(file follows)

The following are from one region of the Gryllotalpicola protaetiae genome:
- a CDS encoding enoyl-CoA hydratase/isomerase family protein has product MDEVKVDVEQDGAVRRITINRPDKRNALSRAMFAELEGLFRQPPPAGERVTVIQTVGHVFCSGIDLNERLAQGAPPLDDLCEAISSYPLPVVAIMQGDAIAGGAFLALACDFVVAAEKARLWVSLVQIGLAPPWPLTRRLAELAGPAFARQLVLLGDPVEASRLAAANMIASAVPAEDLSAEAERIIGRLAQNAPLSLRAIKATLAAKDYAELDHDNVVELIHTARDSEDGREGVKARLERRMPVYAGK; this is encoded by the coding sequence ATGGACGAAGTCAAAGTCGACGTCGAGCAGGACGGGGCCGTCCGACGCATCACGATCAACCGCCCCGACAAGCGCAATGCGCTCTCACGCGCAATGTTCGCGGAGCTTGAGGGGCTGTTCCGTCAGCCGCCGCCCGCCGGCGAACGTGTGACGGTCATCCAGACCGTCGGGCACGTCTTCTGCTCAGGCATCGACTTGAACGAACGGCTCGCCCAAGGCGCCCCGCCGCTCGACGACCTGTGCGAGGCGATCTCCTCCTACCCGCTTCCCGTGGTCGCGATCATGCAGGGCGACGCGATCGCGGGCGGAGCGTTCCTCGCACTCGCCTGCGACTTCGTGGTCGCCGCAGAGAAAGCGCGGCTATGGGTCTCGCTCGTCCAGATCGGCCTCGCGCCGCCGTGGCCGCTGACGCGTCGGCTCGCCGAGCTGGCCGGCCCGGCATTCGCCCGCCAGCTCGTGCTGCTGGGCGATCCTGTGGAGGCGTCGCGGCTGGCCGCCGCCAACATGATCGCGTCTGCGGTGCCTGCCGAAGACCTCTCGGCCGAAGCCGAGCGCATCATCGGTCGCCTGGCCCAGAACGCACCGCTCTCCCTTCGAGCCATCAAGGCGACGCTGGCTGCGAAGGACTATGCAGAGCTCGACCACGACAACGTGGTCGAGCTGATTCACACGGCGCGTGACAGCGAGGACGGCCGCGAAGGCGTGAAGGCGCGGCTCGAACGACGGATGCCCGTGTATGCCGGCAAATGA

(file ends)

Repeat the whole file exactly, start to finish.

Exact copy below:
The following are from one region of the Gryllotalpicola protaetiae genome:
- a CDS encoding enoyl-CoA hydratase/isomerase family protein has product MDEVKVDVEQDGAVRRITINRPDKRNALSRAMFAELEGLFRQPPPAGERVTVIQTVGHVFCSGIDLNERLAQGAPPLDDLCEAISSYPLPVVAIMQGDAIAGGAFLALACDFVVAAEKARLWVSLVQIGLAPPWPLTRRLAELAGPAFARQLVLLGDPVEASRLAAANMIASAVPAEDLSAEAERIIGRLAQNAPLSLRAIKATLAAKDYAELDHDNVVELIHTARDSEDGREGVKARLERRMPVYAGK; this is encoded by the coding sequence ATGGACGAAGTCAAAGTCGACGTCGAGCAGGACGGGGCCGTCCGACGCATCACGATCAACCGCCCCGACAAGCGCAATGCGCTCTCACGCGCAATGTTCGCGGAGCTTGAGGGGCTGTTCCGTCAGCCGCCGCCCGCCGGCGAACGTGTGACGGTCATCCAGACCGTCGGGCACGTCTTCTGCTCAGGCATCGACTTGAACGAACGGCTCGCCCAAGGCGCCCCGCCGCTCGACGACCTGTGCGAGGCGATCTCCTCCTACCCGCTTCCCGTGGTCGCGATCATGCAGGGCGACGCGATCGCGGGCGGAGCGTTCCTCGCACTCGCCTGCGACTTCGTGGTCGCCGCAGAGAAAGCGCGGCTATGGGTCTCGCTCGTCCAGATCGGCCTCGCGCCGCCGTGGCCGCTGACGCGTCGGCTCGCCGAGCTGGCCGGCCCGGCATTCGCCCGCCAGCTCGTGCTGCTGGGCGATCCTGTGGAGGCGTCGCGGCTGGCCGCCGCCAACATGATCGCGTCTGCGGTGCCTGCCGAAGACCTCTCGGCCGAAGCCGAGCGCATCATCGGTCGCCTGGCCCAGAACGCACCGCTCTCCCTTCGAGCCATCAAGGCGACGCTGGCTGCGAAGGACTATGCAGAGCTCGACCACGACAACGTGGTCGAGCTGATTCACACGGCGCGTGACAGCGAGGACGGCCGCGAAGGCGTGAAGGCGCGGCTCGAACGACGGATGCCCGTGTATGCCGGCAAATGA